Impartial Online Tool IDs 'Best Fit' Devices for Diabetes Patients

Miriam E. Tucker

November 03, 2020

A new online tool aims to help patients with insulin-treated diabetes and their health care providers to identify the best diabetes technology based on individual needs and preferences.

The "Device Finder" tool is a new feature of the DiabetesWise website,, which is funded by the Leona M. and Harry B. Helmsley Charitable Trust with no industry contributions. It is intended for use by patients with either type 1 diabetes or insulin-treated type 2 diabetes and by endocrinologists and primary care clinicians in their discussions with patients.

The main DiabetesWise site was launched in June 2019 by a team led by Stanford (Calif.) University psychologist Korey K. Hood, PhD; this team included endocrinologists, psychologists, diabetes care and education specialists, nurses, and patients. The information provided in it was based on work from the past several years in examining human variables that influence diabetes technology uptake, Hood said in an interview.

"We realized there wasn't really a great resource for people to actually compare different devices and understand what might fit their lifestyle and priorities. You had to go to a device manufacturer to get that information, and ... that's probably a little bit biased," said Hood, who is professor of pediatrics and psychiatry & behavioral sciences at Stanford.

The site offers a quick "Check Up" that asks patients about what devices they're currently using, how they feel they're handling their diabetes management, and about their priorities regarding devices. The new "Device Finder" tool provides information about different combinations of insulin pumps, continuous glucose monitors (CGMs), injections, and fingerstick glucose meters. The site also features resources for patients on speaking with their doctors, costs and health insurance, coping with COVID-19, and "wisdom" with patient narratives. Patients can download reports to share with their clinicians.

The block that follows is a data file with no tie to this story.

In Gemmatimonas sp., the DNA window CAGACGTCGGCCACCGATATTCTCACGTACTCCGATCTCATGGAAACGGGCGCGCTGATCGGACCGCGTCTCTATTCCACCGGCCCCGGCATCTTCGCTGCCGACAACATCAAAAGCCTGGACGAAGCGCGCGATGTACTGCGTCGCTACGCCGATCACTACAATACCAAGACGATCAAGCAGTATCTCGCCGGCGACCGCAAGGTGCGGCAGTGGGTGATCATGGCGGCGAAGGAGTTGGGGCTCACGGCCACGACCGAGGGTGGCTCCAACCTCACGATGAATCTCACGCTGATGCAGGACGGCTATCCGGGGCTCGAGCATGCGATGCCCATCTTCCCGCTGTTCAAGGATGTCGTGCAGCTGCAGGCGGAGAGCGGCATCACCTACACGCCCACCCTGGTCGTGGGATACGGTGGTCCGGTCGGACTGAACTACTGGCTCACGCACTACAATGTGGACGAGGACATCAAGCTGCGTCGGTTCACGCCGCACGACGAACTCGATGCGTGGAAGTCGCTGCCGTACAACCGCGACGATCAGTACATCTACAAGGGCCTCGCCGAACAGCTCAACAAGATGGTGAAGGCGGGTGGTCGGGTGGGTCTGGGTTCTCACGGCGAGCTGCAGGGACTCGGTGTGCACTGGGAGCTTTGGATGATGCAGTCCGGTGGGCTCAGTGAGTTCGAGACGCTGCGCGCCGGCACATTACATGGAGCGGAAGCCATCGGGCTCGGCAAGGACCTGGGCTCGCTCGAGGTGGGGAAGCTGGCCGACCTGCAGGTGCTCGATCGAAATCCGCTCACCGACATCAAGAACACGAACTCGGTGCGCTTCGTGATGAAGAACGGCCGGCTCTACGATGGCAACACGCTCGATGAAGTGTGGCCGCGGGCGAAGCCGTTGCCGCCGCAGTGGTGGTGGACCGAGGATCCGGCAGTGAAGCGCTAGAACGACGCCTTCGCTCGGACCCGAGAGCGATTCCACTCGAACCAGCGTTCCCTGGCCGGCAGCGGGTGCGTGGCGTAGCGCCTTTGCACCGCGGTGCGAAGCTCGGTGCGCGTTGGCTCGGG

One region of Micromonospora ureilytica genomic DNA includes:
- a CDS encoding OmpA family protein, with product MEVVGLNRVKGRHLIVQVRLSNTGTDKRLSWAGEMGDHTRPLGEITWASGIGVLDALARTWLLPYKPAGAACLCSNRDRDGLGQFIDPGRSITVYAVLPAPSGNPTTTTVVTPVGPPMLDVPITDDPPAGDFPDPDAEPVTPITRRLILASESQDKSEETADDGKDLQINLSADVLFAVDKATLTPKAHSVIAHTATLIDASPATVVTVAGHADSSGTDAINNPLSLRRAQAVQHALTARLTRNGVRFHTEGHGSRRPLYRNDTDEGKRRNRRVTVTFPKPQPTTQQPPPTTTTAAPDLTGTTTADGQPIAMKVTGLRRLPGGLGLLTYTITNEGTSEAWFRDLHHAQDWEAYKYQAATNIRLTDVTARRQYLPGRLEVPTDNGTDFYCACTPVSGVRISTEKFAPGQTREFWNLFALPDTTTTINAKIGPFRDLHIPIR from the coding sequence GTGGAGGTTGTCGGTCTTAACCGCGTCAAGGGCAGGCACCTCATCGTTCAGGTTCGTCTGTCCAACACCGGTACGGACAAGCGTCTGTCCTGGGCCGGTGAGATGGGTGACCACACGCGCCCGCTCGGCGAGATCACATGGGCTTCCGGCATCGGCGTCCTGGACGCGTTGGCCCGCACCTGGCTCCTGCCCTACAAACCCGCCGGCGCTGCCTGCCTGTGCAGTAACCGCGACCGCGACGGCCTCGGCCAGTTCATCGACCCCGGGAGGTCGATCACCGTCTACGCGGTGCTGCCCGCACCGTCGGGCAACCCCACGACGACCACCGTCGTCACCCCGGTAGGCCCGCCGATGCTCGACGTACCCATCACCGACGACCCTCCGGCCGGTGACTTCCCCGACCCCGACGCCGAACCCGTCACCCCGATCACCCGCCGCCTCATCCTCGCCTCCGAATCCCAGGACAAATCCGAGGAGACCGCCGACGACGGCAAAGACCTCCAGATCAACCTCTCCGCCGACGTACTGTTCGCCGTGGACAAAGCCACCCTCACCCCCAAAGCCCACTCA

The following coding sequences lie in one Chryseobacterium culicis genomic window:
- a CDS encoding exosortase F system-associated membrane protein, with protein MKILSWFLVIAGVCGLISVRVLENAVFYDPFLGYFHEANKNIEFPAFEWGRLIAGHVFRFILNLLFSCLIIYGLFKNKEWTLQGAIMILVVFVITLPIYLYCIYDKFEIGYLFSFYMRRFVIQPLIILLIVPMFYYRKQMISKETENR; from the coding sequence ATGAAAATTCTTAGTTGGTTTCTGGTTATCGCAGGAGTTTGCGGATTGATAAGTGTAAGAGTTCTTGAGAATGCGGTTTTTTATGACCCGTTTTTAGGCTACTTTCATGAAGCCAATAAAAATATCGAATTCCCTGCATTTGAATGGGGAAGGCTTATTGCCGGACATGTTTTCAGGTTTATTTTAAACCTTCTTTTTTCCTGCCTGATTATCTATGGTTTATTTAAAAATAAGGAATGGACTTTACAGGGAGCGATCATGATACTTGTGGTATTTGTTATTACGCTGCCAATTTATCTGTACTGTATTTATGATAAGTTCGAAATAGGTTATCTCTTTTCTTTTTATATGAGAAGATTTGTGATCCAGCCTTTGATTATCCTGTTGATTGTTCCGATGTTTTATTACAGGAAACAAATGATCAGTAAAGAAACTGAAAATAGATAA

Asked to comment, diabetes technology expert David Ahn, MD, program director of the Allen Diabetes Center, Hoag Health, Newport Beach, Calif., said, "I love that offers patients a way to compare and contrast different products all in one place that is not directly influenced or funded by a specific manufacturer or industry in general. I especially appreciate the patient stories and how they each arrived at their current devices."

However, Ahn also noted, "when talking to my patients, I feel like having a personal discussion can lead to a better sense of their desires and preferences than a website that is just following an algorithm. ... The challenge with any resource like this is fully appreciating the nuances of each individual and device since choosing a device or combination of devices can be more of an art than a science."

Nonetheless, he said that the site may be "a good starting place to learn key concepts and product details" for newly diagnosed patients and nonspecialist clinicians.

Indeed, Hood said, "It's not perfect. We will revise it as we get more data." The team is currently following about 500 patients with type 1 and type 2 diabetes, most of them not in specialty care and not initially using advanced devices (pumps/CGMs) to see how they're engaging with the site and whether they adopt new technologies. "We were pretty encouraged that, in the first month, people were reaching out to their providers to get a prescription. I think we're generating the awareness that we thought we would."

Unfortunately, the COVID-19 pandemic has had a negative impact. "We queried people, [and] about half had lost some portion of employment and with that was tied their access to benefits and health insurance. We saw a dip in how much people could actually access. We'll report that when we have all the data."

Pending funding, Hood said the team also hopes to create a clinician-facing version of the site. "We won't forget about endocrinologists, but really we're interested in making it a tool that primary care clinicians and even pharmacists can use to help with the engagement and uptake of diabetes devices because the rate of use of these diabetes devices in adults with type 1 who aren't in specialty care is pretty low. So we're trying to reach the groups that will have a bigger impact."

In addition to his work on DiabetesWise, Hood is a consultant for Cecelia Health. Ahn is a consultant for Senseonics and Eli Lilly and on the speaker's bureau for Lilly.

This article originally appeared on, part of the Medscape Professional Network.


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